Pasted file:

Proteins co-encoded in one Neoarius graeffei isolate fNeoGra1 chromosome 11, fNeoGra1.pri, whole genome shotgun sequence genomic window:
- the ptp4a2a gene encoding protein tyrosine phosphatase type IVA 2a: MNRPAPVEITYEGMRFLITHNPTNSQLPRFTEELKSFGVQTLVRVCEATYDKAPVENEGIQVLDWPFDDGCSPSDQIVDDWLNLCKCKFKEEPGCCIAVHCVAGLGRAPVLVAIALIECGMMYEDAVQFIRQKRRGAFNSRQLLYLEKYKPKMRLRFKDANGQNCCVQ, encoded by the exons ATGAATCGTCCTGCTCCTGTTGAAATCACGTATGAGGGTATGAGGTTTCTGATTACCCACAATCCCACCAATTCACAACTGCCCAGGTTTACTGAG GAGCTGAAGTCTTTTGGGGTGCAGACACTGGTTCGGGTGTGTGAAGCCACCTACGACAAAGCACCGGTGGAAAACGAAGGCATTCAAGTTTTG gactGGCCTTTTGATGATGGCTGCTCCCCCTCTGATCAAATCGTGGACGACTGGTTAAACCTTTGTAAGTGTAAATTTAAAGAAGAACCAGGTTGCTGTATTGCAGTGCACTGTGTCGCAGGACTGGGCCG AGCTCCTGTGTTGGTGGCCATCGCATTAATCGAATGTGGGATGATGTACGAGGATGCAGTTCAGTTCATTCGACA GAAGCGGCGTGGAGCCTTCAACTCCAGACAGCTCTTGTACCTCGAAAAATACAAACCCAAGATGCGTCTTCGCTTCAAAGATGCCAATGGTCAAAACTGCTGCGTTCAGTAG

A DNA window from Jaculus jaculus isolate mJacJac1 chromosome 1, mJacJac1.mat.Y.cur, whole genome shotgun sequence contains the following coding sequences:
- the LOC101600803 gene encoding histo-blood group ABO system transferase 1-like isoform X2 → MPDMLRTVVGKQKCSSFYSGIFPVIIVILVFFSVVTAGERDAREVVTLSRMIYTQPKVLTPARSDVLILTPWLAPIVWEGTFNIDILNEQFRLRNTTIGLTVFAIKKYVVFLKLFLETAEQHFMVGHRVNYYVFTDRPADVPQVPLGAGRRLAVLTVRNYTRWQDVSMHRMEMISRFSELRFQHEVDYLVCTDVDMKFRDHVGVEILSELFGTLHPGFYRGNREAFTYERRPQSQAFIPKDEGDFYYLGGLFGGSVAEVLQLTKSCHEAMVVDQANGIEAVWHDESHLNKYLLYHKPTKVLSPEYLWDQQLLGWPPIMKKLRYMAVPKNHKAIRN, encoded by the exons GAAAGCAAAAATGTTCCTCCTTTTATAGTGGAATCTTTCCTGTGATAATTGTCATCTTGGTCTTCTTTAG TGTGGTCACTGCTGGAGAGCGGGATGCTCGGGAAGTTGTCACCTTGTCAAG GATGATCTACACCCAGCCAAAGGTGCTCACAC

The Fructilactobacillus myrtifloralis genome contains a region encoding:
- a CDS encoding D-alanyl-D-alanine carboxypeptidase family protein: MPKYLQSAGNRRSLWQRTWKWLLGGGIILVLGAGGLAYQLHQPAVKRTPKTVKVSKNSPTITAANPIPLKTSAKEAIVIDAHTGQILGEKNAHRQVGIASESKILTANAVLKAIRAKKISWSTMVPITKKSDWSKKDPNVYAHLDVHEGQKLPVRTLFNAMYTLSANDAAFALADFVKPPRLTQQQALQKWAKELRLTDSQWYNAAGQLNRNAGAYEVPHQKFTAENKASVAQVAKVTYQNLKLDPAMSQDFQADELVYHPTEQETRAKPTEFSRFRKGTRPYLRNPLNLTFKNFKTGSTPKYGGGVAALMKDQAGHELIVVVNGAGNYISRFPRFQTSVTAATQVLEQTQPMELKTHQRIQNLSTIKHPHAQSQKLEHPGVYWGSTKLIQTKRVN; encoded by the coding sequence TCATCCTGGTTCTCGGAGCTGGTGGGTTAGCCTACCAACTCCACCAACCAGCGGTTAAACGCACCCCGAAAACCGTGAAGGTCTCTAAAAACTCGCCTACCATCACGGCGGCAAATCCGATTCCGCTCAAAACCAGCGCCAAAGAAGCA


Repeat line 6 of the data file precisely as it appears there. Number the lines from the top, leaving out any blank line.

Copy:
- a CDS encoding D-alanyl-D-alanine carboxypeptidase family protein: MPKYLQSAGNRRSLWQRTWKWLLGGGIILVLGAGGLAYQLHQPAVKRTPKTVKVSKNSPTITAANPIPLKTSAKEAIVIDAHTGQILGEKNAHRQVGIASESKILTANAVLKAIRAKKISWSTMVPITKKSDWSKKDPNVYAHLDVHEGQKLPVRTLFNAMYTLSANDAAFALADFVKPPRLTQQQALQKWAKELRLTDSQWYNAAGQLNRNAGAYEVPHQKFTAENKASVAQVAKVTYQNLKLDPAMSQDFQADELVYHPTEQETRAKPTEFSRFRKGTRPYLRNPLNLTFKNFKTGSTPKYGGGVAALMKDQAGHELIVVVNGAGNYISRFPRFQTSVTAATQVLEQTQPMELKTHQRIQNLSTIKHPHAQSQKLEHPGVYWGSTKLIQTKRVN; encoded by the coding sequence TCATCCTGGTTCTCGGAGCTGGTGGGTTAGCCTACCAACTCCACCAACCAGCGGTTAAACGCACCCCGAAAACCGTGAAGGTCTCTAAAAACTCGCCTACCATCACGGCGGCAAATCCGATTCCGCTCAAAACCAGCGCCAAAGAAGCA